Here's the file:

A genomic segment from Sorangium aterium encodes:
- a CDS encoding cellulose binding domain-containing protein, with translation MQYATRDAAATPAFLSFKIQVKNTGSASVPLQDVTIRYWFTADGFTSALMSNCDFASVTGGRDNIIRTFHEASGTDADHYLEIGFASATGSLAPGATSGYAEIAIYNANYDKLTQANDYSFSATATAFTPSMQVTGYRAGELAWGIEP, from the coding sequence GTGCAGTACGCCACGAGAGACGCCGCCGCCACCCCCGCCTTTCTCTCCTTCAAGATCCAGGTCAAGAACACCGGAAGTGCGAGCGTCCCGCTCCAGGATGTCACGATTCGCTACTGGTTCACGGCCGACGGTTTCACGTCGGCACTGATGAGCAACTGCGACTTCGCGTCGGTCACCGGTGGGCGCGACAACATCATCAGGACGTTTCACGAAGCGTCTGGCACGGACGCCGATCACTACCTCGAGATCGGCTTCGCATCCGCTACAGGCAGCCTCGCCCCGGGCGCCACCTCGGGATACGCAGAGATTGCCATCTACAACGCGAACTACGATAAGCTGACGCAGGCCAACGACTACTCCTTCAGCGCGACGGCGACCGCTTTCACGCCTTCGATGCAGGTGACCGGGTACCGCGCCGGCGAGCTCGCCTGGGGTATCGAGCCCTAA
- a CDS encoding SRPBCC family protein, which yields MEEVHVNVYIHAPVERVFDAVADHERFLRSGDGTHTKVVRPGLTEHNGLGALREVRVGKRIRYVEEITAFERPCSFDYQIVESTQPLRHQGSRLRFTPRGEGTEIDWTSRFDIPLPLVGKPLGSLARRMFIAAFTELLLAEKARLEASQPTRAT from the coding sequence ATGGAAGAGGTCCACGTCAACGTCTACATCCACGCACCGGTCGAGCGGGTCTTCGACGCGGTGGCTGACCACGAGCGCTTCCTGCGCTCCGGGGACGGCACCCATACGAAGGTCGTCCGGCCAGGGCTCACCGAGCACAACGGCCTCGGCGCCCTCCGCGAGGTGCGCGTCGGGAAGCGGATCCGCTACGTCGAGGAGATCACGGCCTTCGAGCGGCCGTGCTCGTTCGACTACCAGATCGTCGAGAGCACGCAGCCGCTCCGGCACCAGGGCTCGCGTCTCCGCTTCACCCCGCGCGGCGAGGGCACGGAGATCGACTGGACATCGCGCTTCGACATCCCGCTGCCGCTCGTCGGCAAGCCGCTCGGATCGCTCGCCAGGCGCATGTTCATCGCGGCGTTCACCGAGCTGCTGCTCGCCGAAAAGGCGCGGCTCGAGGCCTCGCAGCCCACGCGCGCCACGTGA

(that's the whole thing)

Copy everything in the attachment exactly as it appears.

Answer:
A genomic segment from Sorangium aterium encodes:
- a CDS encoding cellulose binding domain-containing protein, with translation MQYATRDAAATPAFLSFKIQVKNTGSASVPLQDVTIRYWFTADGFTSALMSNCDFASVTGGRDNIIRTFHEASGTDADHYLEIGFASATGSLAPGATSGYAEIAIYNANYDKLTQANDYSFSATATAFTPSMQVTGYRAGELAWGIEP, from the coding sequence GTGCAGTACGCCACGAGAGACGCCGCCGCCACCCCCGCCTTTCTCTCCTTCAAGATCCAGGTCAAGAACACCGGAAGTGCGAGCGTCCCGCTCCAGGATGTCACGATTCGCTACTGGTTCACGGCCGACGGTTTCACGTCGGCACTGATGAGCAACTGCGACTTCGCGTCGGTCACCGGTGGGCGCGACAACATCATCAGGACGTTTCACGAAGCGTCTGGCACGGACGCCGATCACTACCTCGAGATCGGCTTCGCATCCGCTACAGGCAGCCTCGCCCCGGGCGCCACCTCGGGATACGCAGAGATTGCCATCTACAACGCGAACTACGATAAGCTGACGCAGGCCAACGACTACTCCTTCAGCGCGACGGCGACCGCTTTCACGCCTTCGATGCAGGTGACCGGGTACCGCGCCGGCGAGCTCGCCTGGGGTATCGAGCCCTAA
- a CDS encoding SRPBCC family protein, which yields MEEVHVNVYIHAPVERVFDAVADHERFLRSGDGTHTKVVRPGLTEHNGLGALREVRVGKRIRYVEEITAFERPCSFDYQIVESTQPLRHQGSRLRFTPRGEGTEIDWTSRFDIPLPLVGKPLGSLARRMFIAAFTELLLAEKARLEASQPTRAT from the coding sequence ATGGAAGAGGTCCACGTCAACGTCTACATCCACGCACCGGTCGAGCGGGTCTTCGACGCGGTGGCTGACCACGAGCGCTTCCTGCGCTCCGGGGACGGCACCCATACGAAGGTCGTCCGGCCAGGGCTCACCGAGCACAACGGCCTCGGCGCCCTCCGCGAGGTGCGCGTCGGGAAGCGGATCCGCTACGTCGAGGAGATCACGGCCTTCGAGCGGCCGTGCTCGTTCGACTACCAGATCGTCGAGAGCACGCAGCCGCTCCGGCACCAGGGCTCGCGTCTCCGCTTCACCCCGCGCGGCGAGGGCACGGAGATCGACTGGACATCGCGCTTCGACATCCCGCTGCCGCTCGTCGGCAAGCCGCTCGGATCGCTCGCCAGGCGCATGTTCATCGCGGCGTTCACCGAGCTGCTGCTCGCCGAAAAGGCGCGGCTCGAGGCCTCGCAGCCCACGCGCGCCACGTGA